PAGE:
3/23/2016  3am Florida City
...I awake and quickly pack for my trip to the airport in Miami, skipping shower, breakfast everything, I just pack and go.  The woman working the Ramada desk, is still on... doing a 24 hour shift, she is asleep and a homeless guy has snuck into the lobby.  I take off and luckily find no traffic, even where they closed a highway.  I arrive at the rental car center at 0430.  Assuming there will be extra security from the TV warnings and the Brussels incident, I am prepared for the worst and lines, I assume wrong.  By 450, through security and waiting for Delta Sky Club to open at 5am.  I have lots of extra time.  I eat at the Sky Club, the reason I have a AMEX card, cheaper meals and coffee and free internet.  I start my blog of Florida trip.

0715 Flight to Atlanta boards, I am surprised by being upgraded to first class, but alas, no breakfast on this flight and seat 1A isn't so wonderful.  You have no leg room despite the theory of first class in seats 1 on almost all planes, especially 757s.

0845, land in Atlanta, A1, I transfer to B4, stop by this Delta Sky Club to post blog which takes too long, and just make 0910 boarding to Minneapolis in the dreaded MD80.  MD80s are the worst plane flying for room, seating, everything.  I fight with attendant to stuff my carry-on in Economy extra, which is supposed to have "guaranteed" space but the attendants have taken much of it and I almost break the door.  I took an economy extra seat instead of an aisle farther back as these planes take forever to unload.   Note to self-never take a middle seat on MD80 no matter what.

I make reservations for a rental car in Minneapolis in the air as the wi-fi generally works on this 2 hour flight.  I need one since I don't have a car there while in air and get lead on Northern saw-whet owl from Tony Lau on Facebook messenger.  Hertz, Alamo, Avis don't report having any cars so I'm forced to use Thrifty--not a favorite.  I land at 1200 and go to Thrifty and notice that a snow storm has hit Minneapolis.  The lady at Thrifty talks me into a bigger car, since my "manager's choice" is a micro car.  Then...I get the same car, I have to argue about the rate.

Eventually, I find my car and call Butch, the man with the owl in his yard.  He lives in Deerwood MN, 125 miles north of the airport.  I shrug, I've driven in worse.  Luckily, the snow clears up north of Minneapolis.  They get none up north and 7 inches at the airport.  I get three hamburgers and a coffee at McDonalds in Elk River MN, the birders lunch and keep driving north.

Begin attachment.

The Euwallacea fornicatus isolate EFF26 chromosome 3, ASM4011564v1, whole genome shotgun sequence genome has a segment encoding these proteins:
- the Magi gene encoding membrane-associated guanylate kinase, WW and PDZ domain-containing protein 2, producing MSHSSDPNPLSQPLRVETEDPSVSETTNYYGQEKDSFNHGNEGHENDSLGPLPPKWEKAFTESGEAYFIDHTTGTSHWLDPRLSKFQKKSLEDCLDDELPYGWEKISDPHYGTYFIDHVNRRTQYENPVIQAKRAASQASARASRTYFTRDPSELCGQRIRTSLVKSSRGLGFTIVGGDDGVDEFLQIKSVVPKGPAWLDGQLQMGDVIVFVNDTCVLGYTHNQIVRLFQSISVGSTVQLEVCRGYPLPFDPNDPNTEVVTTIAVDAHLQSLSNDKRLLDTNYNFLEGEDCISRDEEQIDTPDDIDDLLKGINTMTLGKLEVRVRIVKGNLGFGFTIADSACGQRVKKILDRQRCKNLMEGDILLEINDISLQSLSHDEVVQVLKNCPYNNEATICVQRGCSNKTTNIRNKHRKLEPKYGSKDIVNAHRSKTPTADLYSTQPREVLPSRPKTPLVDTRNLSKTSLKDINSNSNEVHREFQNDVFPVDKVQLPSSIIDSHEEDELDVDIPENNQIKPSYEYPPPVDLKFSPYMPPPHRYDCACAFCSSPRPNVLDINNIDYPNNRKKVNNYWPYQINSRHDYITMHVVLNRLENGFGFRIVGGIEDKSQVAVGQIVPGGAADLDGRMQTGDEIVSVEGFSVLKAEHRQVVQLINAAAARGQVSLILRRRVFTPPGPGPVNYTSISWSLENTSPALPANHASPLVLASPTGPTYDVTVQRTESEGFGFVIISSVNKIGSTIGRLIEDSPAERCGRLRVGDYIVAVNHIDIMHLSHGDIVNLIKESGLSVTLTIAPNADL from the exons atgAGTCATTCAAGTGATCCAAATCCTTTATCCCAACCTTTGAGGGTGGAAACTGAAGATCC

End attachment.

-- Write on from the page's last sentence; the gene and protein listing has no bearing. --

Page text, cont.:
At Garrison MN, I stop to look at the ice on Mille Lacs lake.

Looks like a couple of weeks of ice yet.  Deciding not to climb on it, I snapped a selfie of me with the walleye and head to Deerwood, as my owl awaits me.

Butch Ukura lives in a nice house in a grove of trees between Deerwood and Crosby MN.  I know the area well, having both worked at Crosby Hospital 2 miles away, and Aitkin Hospital 15 miles away and also based the early parts of my novel Anders Zorn: Unveiled in Crosby.

The forlorned ER doctor, Alan Zorn Evardson is the probable illegitimate great-grandson of the famous Swedish painter Anders Zorn (cover art Rodloga) and one of his models who is banished to America.  A dying Crosby ER patient offers his physician (Evardson) a way to improve his self-esteem and sets him on a life of adventure.  But enough about my writings....

I arrived as the homeowners were sitting in their garage and Butch, the ultimate birding host, took me on tour.  Unfortunately, the day before, the poor owl was being mobbed by chickadees in his front yard but was seen by 15 birders.  Today, it left but was calling during the daylight along with a second owl.  I walked around, looked in holes and then called the owl.  It was 4pm and I got two close responses, one across the road, where I couldn't trespass and one in a tree at the neighbors but that bird only responded once unlike its buddy 100 yards away.  I couldn't see it and triangulate and when Butch came out to check on me, the other owl called in the neighbors and I decided to leave the bird alone, I had it, it was witnessed, so we chatted and talked about all the local birders we knew in common.  I told a Kim Reisen story, a guide who is based nearby, and I last ran into in Nome and I left at sometime after 1700.  Ticked Bird #505.

I finally nabbed the little bugger, NSWO 4, Olaf 1, but in this game just scoring gets the X on your O, and my 12th owl was in the checklist.  Thanks Butch!!

South of Brainerd, I had another photo op....who is that man trying to get my attention?

.this Paul Bunyan statue was only made in 2005, just can't have enough Paul Bunyan statues...Brainerd has 2 large ones.  This is the small one.

245 miles later, I arrived home at 945 pm, 420 driving miles plus and just under 1700 miles in the air for the day.

I watched the current episode of  Shameless with my wife and petted my dog and drank a single Ardbeg Scotch and was shortly was a long day.